Singapore—In a Facebook post, media studies professor Cherian George chose not to comment on last week’s ruckus when the Singapore Press Holdings (SPH) CEO Ng Yat Chung had a strong and much-criticised reaction to a question from a CNA reporter.
Instead, the Hong Kong-based academic offered some tips to “the local press — particularly the country’s largest corps of journalists, those employed by SPH — on how to do right by Singapore when they cover the issue” of SPH’s restructuring of its media business into a not-for-profit entity.
First, he underlined the need for SPH newspapers to set up independent reporting teams to cover SPH’s restructuring who would be “insulated from editors who are involved” in the corporate exercise. This, he said, would be similar to the experience of the Wall Street Journal when Rupert Murdoch took over in the 1990s.
Immediate action along this line would convey that it is a news organisation serious about its editorial integrity.
“Its reporting of the process should not be influenced by editors and executives who stand to gain or lose from whatever arrangements are to be worked out,” added Prof George.
Making his second point, the professor wrote that journalists need to make sure “that the voice of the profession is heard”.
He further defined editorial integrity as “respecting journalists’ ultimate loyalty to their professional values and the public they serve”.
When employers ask journalists to write advertorials and sponsored content, or when paid content is not labelled, or when they are expected to solicit commercial deals in aid of marketing, this challenges editorial integrity, he added.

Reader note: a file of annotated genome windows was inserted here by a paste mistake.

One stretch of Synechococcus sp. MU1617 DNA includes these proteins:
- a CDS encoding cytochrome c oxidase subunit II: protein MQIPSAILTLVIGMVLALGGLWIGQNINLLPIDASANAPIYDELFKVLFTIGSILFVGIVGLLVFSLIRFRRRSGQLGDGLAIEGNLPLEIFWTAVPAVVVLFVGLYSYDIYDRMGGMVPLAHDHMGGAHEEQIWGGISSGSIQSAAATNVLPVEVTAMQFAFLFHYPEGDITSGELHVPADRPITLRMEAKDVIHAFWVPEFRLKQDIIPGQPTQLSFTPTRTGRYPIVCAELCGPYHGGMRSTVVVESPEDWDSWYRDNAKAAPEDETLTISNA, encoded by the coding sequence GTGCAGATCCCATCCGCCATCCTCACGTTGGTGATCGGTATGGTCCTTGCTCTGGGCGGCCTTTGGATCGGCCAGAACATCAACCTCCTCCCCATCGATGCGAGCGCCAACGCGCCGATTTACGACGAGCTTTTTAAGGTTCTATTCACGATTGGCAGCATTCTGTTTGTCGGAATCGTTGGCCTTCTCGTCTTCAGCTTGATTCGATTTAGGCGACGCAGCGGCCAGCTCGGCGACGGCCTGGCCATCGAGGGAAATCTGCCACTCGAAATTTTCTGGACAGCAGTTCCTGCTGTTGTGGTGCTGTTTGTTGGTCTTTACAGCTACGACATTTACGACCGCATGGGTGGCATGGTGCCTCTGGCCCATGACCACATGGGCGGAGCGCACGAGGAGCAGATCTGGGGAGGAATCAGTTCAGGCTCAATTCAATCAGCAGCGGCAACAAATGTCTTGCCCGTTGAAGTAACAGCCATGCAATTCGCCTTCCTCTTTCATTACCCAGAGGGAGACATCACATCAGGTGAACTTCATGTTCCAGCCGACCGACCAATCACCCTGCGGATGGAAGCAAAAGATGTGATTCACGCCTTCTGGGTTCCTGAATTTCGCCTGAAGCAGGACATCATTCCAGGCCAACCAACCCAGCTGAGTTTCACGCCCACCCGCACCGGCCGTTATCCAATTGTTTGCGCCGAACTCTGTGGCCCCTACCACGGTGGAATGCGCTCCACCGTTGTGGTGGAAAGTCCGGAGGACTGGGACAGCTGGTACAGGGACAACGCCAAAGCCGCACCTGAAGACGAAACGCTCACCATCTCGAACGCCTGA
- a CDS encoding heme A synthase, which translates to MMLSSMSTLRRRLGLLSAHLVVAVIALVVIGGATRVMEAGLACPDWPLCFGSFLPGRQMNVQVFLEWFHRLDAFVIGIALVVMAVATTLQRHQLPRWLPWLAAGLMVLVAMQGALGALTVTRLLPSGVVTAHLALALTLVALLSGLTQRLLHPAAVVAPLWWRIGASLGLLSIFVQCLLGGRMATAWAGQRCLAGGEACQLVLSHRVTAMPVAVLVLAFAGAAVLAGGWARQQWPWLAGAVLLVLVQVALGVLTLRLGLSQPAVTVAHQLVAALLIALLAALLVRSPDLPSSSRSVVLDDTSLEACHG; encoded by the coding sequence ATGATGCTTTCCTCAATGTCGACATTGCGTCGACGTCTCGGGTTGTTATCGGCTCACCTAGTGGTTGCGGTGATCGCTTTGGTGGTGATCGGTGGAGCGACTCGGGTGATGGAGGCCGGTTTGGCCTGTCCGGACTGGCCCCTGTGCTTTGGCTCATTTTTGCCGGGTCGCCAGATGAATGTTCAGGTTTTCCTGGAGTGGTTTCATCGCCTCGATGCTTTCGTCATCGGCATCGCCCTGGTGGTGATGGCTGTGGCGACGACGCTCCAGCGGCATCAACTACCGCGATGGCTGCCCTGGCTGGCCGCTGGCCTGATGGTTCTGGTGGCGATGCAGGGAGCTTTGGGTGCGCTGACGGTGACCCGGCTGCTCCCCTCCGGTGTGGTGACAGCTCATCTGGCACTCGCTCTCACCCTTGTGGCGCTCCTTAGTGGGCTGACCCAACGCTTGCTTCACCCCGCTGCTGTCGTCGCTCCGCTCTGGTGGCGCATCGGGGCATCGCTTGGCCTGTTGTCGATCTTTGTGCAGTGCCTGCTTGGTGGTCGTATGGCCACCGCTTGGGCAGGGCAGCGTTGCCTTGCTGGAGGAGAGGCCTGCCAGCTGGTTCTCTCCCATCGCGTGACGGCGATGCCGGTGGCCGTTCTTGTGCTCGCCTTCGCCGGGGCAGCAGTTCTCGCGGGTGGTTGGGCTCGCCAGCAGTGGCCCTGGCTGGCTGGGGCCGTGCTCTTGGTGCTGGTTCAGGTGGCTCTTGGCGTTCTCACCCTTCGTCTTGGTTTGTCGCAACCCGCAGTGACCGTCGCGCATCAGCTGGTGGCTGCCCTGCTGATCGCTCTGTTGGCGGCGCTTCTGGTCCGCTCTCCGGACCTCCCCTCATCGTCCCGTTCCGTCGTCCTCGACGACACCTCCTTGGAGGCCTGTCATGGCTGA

“Do these things happen? The public needs to hear from working journalists. This information will speak to whether we can trust SPH Media to protect editorial integrity from its funders. SPH cannot claim that these are the internal matters of a private company.”
With the company’s history of having its monopoly profits protected by Government licensing, and all the more now that it seeks taxpayer funds for support, SPH has “a fiduciary duty to the public over and above what normal newspaper companies owe”.
Prof George’s final tip is for journalists to share with the public the best practices around the world that have arisen after journalism’s financial crisis.
For example, since SPH cited the example of The Guardian in Britain, he suggested that Guardian veterans such as Mr Alan Rusbridger be interviewed about how trust-owned media protects editorial integrity from their owners and funders.
He added, “You should avoid selective reporting of partial evidence to align public opinion with the Government’s chosen path (like was done in the coverage of ‘fake news’ and POFMA).”
The academic also mentioned that while Law and Home Affairs Minister K Shanmugam said it is becoming more common for many countries to turn to public funding to support media, journalists should get their information not only from officials but from also experts who have extensively studied developing media systems that serve the public interest, adding helpful links that SPH journalists can peruse.
Prof George ended his post echoing SPH chairman Lee Boon Yang, who said that newspapers will come to a point where they must choose to serve the public or their shareholders.
He added, “The public will decide where you stand not based on answers at a press conference, but on how you do your journalism. That test starts now.”
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